Format

Send to

Choose Destination
See comment in PubMed Commons below
Cell Res. 2011 Mar;21(3):502-17. doi: 10.1038/cr.2011.24. Epub 2011 Feb 15.

Cancer epigenetics: linking basic biology to clinical medicine.

Author information

  • 1The Sidney Kimmel Comprehensive Cancer Center at Johns Hopkins, The Bunting-Blaustein Cancer Research Building, Suite 541, 1650 Orleans Street, Baltimore, MD 21231, USA.

Abstract

Cancer evolution at all stages is driven by both epigenetic abnormalities as well as genetic alterations. Dysregulation of epigenetic control events may lead to abnormal patterns of DNA methylation and chromatin configurations, both of which are critical contributors to the pathogenesis of cancer. These epigenetic abnormalities are set and maintained by multiple protein complexes and the interplay between their individual components including DNA methylation machinery, histone modifiers, particularly, polycomb (PcG) proteins, and chromatin remodeling proteins. Recent advances in genome-wide technology have revealed that the involvement of these dysregulated epigenetic components appears to be extensive. Moreover, there is a growing connection between epigenetic abnormalities in cancer and concepts concerning stem-like cell subpopulations as a driving force for cancer. Emerging data suggest that aspects of the epigenetic landscape inherent to normal embryonic and adult stem/progenitor cells may help foster, under the stress of chronic inflammation or accumulating reactive oxygen species, evolution of malignant subpopulations. Finally, understanding molecular mechanisms involved in initiation and maintenance of epigenetic abnormalities in all types of cancer has great potential for translational purposes. This is already evident for epigenetic biomarker development, and for pharmacological targeting aimed at reversing cancer-specific epigenetic alterations.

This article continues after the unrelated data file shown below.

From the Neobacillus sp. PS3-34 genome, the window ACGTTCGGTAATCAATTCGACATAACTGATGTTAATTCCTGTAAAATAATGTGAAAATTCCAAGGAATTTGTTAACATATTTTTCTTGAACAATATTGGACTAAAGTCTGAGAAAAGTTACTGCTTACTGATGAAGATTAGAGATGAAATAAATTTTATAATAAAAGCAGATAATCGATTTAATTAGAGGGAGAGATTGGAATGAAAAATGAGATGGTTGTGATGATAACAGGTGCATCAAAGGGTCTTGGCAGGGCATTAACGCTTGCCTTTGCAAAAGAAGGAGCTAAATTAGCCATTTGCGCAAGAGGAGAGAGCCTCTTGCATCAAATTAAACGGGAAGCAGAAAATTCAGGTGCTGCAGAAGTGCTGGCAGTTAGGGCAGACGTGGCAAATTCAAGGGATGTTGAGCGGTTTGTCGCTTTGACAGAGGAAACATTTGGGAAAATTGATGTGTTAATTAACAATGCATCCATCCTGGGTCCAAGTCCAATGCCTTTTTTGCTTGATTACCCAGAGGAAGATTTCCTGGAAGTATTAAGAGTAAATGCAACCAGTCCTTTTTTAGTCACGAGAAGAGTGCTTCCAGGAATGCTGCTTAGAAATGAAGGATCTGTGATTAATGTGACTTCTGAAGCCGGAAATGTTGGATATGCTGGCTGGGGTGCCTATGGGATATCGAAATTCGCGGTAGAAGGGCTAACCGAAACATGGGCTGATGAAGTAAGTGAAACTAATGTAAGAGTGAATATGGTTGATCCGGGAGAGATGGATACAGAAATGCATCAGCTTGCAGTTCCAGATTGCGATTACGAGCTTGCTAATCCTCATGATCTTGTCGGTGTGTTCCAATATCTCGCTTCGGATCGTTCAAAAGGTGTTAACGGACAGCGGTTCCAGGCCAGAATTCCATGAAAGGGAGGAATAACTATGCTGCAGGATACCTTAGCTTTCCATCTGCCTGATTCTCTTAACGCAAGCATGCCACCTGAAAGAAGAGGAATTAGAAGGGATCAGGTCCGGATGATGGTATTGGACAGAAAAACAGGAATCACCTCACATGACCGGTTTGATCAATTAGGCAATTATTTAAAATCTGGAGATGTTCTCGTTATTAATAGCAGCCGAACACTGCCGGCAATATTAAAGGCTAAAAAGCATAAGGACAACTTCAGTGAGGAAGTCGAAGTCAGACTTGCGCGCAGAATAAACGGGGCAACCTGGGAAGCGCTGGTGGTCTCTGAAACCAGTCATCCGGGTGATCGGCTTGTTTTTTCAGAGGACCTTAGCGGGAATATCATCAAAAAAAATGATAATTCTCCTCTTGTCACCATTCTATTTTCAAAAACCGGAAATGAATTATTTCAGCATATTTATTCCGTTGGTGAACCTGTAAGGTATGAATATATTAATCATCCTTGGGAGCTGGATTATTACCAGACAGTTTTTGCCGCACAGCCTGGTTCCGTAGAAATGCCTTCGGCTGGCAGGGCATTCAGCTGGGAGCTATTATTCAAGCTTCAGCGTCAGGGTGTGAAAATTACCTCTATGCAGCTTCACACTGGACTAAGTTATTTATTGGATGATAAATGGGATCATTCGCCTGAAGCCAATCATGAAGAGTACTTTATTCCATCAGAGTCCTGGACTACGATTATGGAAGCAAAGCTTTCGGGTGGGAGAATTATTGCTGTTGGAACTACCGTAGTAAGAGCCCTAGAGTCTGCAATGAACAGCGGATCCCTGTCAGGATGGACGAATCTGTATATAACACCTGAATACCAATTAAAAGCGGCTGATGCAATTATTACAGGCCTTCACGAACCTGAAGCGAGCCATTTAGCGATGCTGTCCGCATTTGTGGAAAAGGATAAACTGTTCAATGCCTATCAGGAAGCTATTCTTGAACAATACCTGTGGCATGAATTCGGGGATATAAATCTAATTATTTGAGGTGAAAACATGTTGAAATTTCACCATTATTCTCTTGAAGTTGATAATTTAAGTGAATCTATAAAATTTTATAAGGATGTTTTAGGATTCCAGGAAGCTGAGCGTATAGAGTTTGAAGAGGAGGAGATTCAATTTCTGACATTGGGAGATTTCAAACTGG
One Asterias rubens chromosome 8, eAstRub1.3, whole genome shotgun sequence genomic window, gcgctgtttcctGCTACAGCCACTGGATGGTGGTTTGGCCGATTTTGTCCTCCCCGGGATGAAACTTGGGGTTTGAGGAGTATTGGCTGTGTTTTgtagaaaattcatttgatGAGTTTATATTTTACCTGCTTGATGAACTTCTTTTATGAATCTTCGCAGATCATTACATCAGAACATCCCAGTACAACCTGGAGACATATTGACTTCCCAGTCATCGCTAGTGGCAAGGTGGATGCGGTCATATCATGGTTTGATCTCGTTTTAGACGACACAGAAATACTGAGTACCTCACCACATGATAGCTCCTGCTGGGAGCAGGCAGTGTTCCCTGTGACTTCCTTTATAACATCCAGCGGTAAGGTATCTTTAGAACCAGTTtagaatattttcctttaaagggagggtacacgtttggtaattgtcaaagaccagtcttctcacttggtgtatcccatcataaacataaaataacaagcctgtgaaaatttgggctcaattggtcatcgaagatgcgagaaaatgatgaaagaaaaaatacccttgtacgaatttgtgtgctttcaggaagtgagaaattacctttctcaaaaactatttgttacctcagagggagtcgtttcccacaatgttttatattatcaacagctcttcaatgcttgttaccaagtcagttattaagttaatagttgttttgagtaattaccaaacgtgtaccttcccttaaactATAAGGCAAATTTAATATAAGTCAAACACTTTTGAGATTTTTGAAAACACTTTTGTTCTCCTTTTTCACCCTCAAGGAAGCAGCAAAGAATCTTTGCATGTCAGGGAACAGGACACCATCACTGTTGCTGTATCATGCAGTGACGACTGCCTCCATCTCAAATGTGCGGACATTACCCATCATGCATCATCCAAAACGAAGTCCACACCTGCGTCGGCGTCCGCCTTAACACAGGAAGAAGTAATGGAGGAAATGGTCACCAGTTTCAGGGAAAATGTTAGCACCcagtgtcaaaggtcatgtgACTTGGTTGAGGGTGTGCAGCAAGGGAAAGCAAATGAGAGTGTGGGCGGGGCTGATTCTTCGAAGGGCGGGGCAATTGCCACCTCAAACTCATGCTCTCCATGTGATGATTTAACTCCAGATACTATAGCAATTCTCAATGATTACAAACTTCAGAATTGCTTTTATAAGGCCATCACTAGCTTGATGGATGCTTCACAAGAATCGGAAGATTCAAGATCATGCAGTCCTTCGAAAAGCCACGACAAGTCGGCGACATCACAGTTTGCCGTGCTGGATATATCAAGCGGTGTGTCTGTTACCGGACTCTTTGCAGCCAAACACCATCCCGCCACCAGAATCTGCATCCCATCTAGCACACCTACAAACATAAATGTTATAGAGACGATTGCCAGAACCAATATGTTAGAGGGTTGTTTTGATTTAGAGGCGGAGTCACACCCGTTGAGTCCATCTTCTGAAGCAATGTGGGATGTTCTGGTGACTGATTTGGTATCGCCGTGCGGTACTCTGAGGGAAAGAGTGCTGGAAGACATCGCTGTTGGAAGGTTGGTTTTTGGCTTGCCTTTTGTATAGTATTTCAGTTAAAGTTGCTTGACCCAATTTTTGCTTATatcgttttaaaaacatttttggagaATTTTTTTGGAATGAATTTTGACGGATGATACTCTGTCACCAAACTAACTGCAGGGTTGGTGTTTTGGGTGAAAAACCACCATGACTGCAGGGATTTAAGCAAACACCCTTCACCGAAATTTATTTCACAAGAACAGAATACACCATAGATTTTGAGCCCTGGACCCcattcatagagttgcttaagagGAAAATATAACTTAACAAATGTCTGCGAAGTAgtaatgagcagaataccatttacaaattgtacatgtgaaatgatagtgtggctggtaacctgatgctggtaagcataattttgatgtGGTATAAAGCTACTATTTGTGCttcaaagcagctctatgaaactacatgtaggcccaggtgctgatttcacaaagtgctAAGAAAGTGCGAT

[PubMed - indexed for MEDLINE]
Free PMC Article
PubMed Commons home

PubMed Commons

0 comments
How to join PubMed Commons

    Supplemental Content

    Full text links

    Icon for Nature Publishing Group Icon for PubMed Central
    Loading ...
    Write to the Help Desk